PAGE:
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Wednesday, March 17, 2010

Iiza, Newtown



I can't help it.

One look at the spider roll, the nori slices sheathed in a gossamer-thin scroll of daikon, and my mind immediately wanders to comparisons with prophylactics. The phallic-shaped mound of wasabi doesn't help either.

"It's like safe sex sushi," I whisper to Billy, whose eyes widen in alarm.

"Don't say that!" he protests, trying to preserve a sense of innocence during his meal, but I can tell - it's already too late.

Yet that's half the fun of Iiza, one of the latest crop of restaurants to burst onto the Newtown dining scene, a welcome addition to a strip still entrapped by a Thai restaurant stronghold. Modelled as a modern izakaya, or Japanese tavern-style eatery, the menu offers a whirlwind of choices that go beyond the predictable sushi, tempura and teriyaki chicken template.


Soy sauce vessel

Iiza, on the site of the former Lucky's Pizzeria, is decked out in stylish Japanese minimalism. A parade of paper lanterns hang over timber tables, the bar is lined with sake bottles and a striking banner of Japanese calligraphy dominates one wall.


Sauce bowls and individual plates

Little touches like tea pot-shaped soy sauce vessels and striking blue square plates on every table are all appreciated. The waitstaff are dressed immaculately in kimonos, wrapped and tied at the back with colourful obi sashes. Their shuffling footsteps may transport you momentarily back to Japan until you look down and realise they're not wearing geta but hot pink thongs, because yes, that's right, you really are in Sydney.


Aburi sashimi salmon $14
Eight pieces of flame-seared sashimi
topped with saikyo miso dressing and dried garlic miso

A selection of photographs in the menu provide some visual clues to a comprehensive menu which includes both Japanese translations and a detailed English description. The photos are what lead us to crave the renkon hasami age, an impressive-looking entree made from tempura lotus roots sandwiched around chicken mince and green tea soba noodles.

Alas it's not meant to be. They've sold out of the dish even though it's barely 7pm on a weeknight. We make do with aburi sashimi salmon instead, thin and sweet slices of fillet that are topped with a salty crumble of dried garlic miso. A dressing of saikyo or white miso adds a refreshing zing and we both end up half-eating the accompanying lemon slices too.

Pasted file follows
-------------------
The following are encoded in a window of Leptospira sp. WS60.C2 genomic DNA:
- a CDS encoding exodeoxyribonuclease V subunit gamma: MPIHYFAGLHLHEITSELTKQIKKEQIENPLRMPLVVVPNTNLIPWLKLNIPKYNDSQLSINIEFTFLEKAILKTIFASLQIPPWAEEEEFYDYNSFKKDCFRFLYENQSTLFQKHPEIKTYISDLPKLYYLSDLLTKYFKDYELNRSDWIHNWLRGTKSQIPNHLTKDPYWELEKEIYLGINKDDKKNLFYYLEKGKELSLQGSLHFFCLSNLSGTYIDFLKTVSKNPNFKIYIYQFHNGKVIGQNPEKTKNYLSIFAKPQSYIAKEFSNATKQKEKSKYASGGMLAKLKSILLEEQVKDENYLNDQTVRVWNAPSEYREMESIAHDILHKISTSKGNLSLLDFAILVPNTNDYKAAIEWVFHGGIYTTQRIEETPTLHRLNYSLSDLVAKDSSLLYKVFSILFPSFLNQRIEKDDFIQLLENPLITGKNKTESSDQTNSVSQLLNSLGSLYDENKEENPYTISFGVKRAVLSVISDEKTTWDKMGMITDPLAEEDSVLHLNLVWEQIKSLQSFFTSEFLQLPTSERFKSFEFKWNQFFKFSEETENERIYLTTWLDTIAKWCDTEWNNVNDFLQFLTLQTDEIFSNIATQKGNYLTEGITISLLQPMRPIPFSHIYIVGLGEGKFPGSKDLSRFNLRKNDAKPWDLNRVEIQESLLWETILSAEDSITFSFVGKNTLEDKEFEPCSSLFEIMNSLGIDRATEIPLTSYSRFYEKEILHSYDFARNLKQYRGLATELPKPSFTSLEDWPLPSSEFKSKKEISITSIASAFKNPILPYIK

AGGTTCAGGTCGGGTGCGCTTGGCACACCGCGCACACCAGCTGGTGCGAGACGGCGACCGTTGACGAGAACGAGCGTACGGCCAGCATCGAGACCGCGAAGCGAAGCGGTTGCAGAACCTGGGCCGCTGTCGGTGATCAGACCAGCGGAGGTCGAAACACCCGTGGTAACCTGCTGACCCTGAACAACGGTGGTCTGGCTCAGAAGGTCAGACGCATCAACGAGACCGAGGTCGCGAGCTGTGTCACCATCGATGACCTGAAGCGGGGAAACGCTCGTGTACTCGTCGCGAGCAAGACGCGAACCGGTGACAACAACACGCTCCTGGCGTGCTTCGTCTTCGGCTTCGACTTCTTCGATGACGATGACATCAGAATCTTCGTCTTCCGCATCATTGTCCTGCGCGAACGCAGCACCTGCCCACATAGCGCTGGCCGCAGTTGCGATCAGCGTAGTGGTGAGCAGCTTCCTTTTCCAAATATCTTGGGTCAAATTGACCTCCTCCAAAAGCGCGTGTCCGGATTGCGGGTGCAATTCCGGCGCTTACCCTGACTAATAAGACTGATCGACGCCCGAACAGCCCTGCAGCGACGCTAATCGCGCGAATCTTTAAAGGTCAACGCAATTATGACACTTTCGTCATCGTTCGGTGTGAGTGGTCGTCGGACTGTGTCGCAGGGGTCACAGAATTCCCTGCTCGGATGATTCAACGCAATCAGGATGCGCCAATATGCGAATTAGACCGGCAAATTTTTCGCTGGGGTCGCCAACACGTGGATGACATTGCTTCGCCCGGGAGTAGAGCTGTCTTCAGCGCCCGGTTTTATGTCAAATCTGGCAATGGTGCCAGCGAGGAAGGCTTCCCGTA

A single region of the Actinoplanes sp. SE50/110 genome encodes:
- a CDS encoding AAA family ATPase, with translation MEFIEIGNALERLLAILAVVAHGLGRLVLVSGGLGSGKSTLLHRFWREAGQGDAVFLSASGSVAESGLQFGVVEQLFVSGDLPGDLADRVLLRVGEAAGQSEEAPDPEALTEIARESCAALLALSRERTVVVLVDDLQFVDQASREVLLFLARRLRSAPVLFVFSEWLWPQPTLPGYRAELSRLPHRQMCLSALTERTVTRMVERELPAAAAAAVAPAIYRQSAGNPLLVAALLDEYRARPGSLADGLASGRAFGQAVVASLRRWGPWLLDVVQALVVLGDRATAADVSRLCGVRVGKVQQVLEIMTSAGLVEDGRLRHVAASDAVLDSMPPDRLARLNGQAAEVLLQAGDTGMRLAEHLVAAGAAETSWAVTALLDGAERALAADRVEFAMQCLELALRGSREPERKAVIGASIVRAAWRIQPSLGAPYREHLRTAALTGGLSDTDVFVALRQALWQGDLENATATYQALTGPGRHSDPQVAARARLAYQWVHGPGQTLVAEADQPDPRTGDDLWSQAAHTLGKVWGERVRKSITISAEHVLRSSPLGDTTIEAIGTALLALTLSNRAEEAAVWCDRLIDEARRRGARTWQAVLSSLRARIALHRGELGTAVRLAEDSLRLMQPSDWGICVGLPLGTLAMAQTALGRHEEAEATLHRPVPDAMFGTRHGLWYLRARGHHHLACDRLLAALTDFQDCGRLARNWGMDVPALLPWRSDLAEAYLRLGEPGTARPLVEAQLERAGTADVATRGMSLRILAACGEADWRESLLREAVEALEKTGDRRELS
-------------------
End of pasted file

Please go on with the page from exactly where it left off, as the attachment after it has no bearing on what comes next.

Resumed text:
Our only quibble? The chopsticks are a little too thick in width and their clumsy handling of the food intrudes on the delicacy of our dishes.


Camembert tempura $14.50
Camembert cheese fingers served with teriyaki sauce

Camembert tempura arrives encircled around a tea cup of teriyaki sauce, dusted with flecks of ground seaweed. The tempura batter is a little heavier than I'd expected, but that's easily countered by the strong flavour of the camembert cheese, gooey but not quite molten.


Spider roll $14.50
Six pieces of crispy soft shell crab sushi rolls
wrapped with finely sliced seasoned daikon radish

Prophylactic jokes aside, the spider roll is a winner. Whilst the sheath is a little hard to bite through neatly, its silky coolness against the vinegared rice and the crunch of soft shell crab does another element of texture to this dish. There's not a lot of soft shell crab but there's sweetness in the fine julienne of cucumbers, carrot and Spanish onion.


Japanese gyu-suji nikomi $18
Tender wagyu beef tendon
braised overnight in miso stew served in clay hot pot

We conclude our mains with gyu-suji nikomi, a rich wagyu beef tendon stew that's presented in a cute terracotta pot over a tea light burner.


Beans and wagyu beef stew


Nikomi

The wagyu beef is ribboned with fat and cooked overnight to a heady tongue-coating unctuous decadence. The beef is incredibly soft and falls apart easily. It's the kind of winter stew best eaten with huge bowls of rice, although here it seems incongruously paired with two fat slices of toasted garlic bread. We relish the blanched stalks of bean, squeaky green and crunchy.


Kokutou brulee $7
Creme brulee infused with Japanese brown sugar

The dessert menu includes a chocolate fondnat, green tea ice cream and annin tofu (an almond dessert) but we order what we consider the two most intriguing items: the kokutou brulee and the kinako cheesecake.

We crack through the rink of toffee on top to find a smooth custard that has a distinct taste of Japanese brown sugar.


Kinako cheesecake $7
Cheesecake baked with toasted soybean powder

Kinako cheesecake is more of an acquired taste - the ground toasted soybean can catch in the throat if you're not careful but I like the nutty sweetness of this tantalisingly cool powder.



A soup spoon of macerated fruits balance the sweetness of both desserts and we can find no fault in the plating, simple and elegant with a sprig of leaves for colour.

Lucky's Pizza may be gone but its replacement Iiza good indeed.




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Iiza
184 King Street, Newtown Sydney
Tel: +61 (02) 8095 9260

Opening hours:
Monday to Sunday 6pm-11pm

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Japanese - Kasumi Izakaya, Haymarket
Japanese - Nakashima, The Rocks
Japanese - Nippon Club, Sydney CBD
Japanese - Toriciya, Cammeray
Japanese - Wakana Yakiniku, Artarmon

Newtown - Bank Hotel and Sumalee Thai
Newtown - Carlisle Castle
Newtown - Corelli's Cafe
Newtown - Gourmet Viking
Newtown - Guzman y Gomez
Newtown - Oscillate Wildly (Feb 06), (Oct 05) and (Jan 05)
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Newtown - Wedgetail Pizza


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16 comments - Add some comment love

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posted by Helen (Grab Your Fork) on 3/17/2010 02:31:00 am


16 Comments:

  • At 3/17/2010 2:39 am, Blogger the fashionate traveller said…